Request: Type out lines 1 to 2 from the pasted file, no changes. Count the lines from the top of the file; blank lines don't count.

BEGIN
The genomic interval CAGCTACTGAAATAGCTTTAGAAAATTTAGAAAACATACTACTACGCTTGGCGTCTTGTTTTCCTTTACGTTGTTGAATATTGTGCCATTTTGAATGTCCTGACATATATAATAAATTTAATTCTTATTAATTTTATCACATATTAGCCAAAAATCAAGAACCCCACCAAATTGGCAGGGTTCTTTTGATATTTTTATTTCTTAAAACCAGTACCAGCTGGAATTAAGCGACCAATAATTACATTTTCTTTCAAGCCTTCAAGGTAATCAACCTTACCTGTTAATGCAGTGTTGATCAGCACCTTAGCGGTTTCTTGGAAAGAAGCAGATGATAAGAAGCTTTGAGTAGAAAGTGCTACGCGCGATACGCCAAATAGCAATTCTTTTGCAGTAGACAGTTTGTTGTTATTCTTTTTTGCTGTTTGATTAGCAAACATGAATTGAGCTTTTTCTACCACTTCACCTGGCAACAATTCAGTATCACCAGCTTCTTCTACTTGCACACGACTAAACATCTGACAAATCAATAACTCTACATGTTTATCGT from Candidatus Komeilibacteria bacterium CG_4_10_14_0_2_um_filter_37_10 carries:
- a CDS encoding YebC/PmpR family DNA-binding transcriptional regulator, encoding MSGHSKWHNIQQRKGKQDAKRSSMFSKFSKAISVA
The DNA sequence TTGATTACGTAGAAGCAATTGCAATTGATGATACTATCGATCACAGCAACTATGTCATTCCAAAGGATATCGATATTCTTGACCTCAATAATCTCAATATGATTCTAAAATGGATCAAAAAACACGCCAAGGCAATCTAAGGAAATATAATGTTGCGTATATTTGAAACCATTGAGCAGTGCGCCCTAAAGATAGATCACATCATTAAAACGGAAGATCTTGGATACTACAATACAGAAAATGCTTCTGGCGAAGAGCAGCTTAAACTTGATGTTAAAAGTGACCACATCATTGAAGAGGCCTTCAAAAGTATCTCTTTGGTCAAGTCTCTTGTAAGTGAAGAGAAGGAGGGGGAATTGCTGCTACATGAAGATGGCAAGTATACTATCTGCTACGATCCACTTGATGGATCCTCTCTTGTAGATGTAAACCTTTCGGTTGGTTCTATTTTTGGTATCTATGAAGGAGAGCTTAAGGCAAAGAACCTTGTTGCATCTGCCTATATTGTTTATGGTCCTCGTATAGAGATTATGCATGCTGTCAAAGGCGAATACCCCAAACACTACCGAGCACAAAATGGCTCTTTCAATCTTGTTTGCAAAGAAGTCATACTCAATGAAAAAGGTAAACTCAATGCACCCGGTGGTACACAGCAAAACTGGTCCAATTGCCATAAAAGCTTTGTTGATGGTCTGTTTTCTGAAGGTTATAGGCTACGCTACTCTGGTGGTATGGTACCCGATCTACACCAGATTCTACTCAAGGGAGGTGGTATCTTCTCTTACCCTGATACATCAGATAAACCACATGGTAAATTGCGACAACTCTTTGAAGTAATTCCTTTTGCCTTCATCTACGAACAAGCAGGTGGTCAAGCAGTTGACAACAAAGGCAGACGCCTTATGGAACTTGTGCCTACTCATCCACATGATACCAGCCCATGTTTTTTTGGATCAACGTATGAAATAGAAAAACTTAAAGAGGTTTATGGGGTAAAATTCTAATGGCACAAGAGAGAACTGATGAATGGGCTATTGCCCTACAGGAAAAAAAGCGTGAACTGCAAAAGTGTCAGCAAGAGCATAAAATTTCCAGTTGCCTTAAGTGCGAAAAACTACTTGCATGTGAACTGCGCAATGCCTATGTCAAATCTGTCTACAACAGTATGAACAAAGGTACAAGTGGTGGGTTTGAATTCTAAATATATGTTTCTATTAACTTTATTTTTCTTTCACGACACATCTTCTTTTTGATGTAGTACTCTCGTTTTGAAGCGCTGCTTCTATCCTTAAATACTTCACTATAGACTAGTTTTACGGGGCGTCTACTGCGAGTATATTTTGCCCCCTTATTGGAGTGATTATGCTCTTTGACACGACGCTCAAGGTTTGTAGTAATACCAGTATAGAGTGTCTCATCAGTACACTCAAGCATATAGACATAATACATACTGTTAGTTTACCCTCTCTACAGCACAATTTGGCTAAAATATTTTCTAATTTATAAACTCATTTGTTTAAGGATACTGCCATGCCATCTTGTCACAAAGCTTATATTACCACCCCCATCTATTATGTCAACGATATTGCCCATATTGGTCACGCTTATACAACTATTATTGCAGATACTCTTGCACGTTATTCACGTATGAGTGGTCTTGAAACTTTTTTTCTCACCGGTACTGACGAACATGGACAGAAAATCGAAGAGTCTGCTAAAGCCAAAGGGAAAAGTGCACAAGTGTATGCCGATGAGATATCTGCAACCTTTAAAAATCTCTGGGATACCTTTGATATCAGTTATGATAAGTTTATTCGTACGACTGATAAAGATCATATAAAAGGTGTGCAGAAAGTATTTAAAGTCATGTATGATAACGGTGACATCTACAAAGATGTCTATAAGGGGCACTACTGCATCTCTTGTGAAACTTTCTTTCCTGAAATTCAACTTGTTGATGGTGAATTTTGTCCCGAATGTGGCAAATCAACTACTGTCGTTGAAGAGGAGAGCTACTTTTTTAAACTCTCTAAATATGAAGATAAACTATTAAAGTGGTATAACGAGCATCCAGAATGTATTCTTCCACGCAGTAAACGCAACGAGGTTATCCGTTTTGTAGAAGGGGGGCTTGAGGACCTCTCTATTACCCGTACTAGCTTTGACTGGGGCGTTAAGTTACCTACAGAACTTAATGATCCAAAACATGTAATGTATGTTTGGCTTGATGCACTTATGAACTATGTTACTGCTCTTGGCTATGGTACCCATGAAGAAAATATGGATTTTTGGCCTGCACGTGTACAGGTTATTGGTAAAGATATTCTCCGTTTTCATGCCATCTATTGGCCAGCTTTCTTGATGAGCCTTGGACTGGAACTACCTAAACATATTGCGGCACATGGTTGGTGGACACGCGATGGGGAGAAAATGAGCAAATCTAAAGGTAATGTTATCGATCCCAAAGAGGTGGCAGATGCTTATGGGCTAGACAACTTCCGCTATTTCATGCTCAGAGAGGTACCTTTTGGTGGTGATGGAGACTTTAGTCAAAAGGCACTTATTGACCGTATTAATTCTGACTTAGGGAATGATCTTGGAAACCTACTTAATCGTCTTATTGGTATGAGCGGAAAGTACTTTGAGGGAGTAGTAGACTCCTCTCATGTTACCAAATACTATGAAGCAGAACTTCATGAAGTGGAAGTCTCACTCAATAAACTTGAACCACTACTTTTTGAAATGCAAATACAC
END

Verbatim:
The genomic interval CAGCTACTGAAATAGCTTTAGAAAATTTAGAAAACATACTACTACGCTTGGCGTCTTGTTTTCCTTTACGTTGTTGAATATTGTGCCATTTTGAATGTCCTGACATATATAATAAATTTAATTCTTATTAATTTTATCACATATTAGCCAAAAATCAAGAACCCCACCAAATTGGCAGGGTTCTTTTGATATTTTTATTTCTTAAAACCAGTACCAGCTGGAATTAAGCGACCAATAATTACATTTTCTTTCAAGCCTTCAAGGTAATCAACCTTACCTGTTAATGCAGTGTTGATCAGCACCTTAGCGGTTTCTTGGAAAGAAGCAGATGATAAGAAGCTTTGAGTAGAAAGTGCTACGCGCGATACGCCAAATAGCAATTCTTTTGCAGTAGACAGTTTGTTGTTATTCTTTTTTGCTGTTTGATTAGCAAACATGAATTGAGCTTTTTCTACCACTTCACCTGGCAACAATTCAGTATCACCAGCTTCTTCTACTTGCACACGACTAAACATCTGACAAATCAATAACTCTACATGTTTATCGT from Candidatus Komeilibacteria bacterium CG_4_10_14_0_2_um_filter_37_10 carries:
- a CDS encoding YebC/PmpR family DNA-binding transcriptional regulator, encoding MSGHSKWHNIQQRKGKQDAKRSSMFSKFSKAISVA